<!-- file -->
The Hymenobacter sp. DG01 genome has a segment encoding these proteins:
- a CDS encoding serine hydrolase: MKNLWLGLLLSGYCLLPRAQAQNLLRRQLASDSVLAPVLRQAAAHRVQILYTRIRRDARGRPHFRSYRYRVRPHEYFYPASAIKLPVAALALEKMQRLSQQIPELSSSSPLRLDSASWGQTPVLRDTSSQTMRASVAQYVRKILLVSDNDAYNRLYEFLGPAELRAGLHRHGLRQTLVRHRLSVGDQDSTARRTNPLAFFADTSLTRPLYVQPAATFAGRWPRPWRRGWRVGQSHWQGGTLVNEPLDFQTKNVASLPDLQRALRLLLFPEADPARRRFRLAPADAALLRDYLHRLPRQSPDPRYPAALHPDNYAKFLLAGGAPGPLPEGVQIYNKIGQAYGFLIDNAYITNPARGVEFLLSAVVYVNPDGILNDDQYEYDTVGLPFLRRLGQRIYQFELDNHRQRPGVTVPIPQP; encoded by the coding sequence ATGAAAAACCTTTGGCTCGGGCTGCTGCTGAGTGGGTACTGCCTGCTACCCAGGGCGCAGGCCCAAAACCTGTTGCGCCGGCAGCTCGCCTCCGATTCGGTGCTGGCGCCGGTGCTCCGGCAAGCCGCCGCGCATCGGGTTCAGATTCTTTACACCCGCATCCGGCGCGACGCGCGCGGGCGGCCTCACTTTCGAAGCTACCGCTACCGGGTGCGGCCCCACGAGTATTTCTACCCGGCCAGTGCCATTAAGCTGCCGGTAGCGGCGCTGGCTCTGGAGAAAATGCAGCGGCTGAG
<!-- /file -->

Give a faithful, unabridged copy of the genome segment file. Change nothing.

The Hymenobacter sp. DG01 genome has a segment encoding these proteins:
- a CDS encoding serine hydrolase: MKNLWLGLLLSGYCLLPRAQAQNLLRRQLASDSVLAPVLRQAAAHRVQILYTRIRRDARGRPHFRSYRYRVRPHEYFYPASAIKLPVAALALEKMQRLSQQIPELSSSSPLRLDSASWGQTPVLRDTSSQTMRASVAQYVRKILLVSDNDAYNRLYEFLGPAELRAGLHRHGLRQTLVRHRLSVGDQDSTARRTNPLAFFADTSLTRPLYVQPAATFAGRWPRPWRRGWRVGQSHWQGGTLVNEPLDFQTKNVASLPDLQRALRLLLFPEADPARRRFRLAPADAALLRDYLHRLPRQSPDPRYPAALHPDNYAKFLLAGGAPGPLPEGVQIYNKIGQAYGFLIDNAYITNPARGVEFLLSAVVYVNPDGILNDDQYEYDTVGLPFLRRLGQRIYQFELDNHRQRPGVTVPIPQP; encoded by the coding sequence ATGAAAAACCTTTGGCTCGGGCTGCTGCTGAGTGGGTACTGCCTGCTACCCAGGGCGCAGGCCCAAAACCTGTTGCGCCGGCAGCTCGCCTCCGATTCGGTGCTGGCGCCGGTGCTCCGGCAAGCCGCCGCGCATCGGGTTCAGATTCTTTACACCCGCATCCGGCGCGACGCGCGCGGGCGGCCTCACTTTCGAAGCTACCGCTACCGGGTGCGGCCCCACGAGTATTTCTACCCGGCCAGTGCCATTAAGCTGCCGGTAGCGGCGCTGGCTCTGGAGAAAATGCAGCGGCTGAG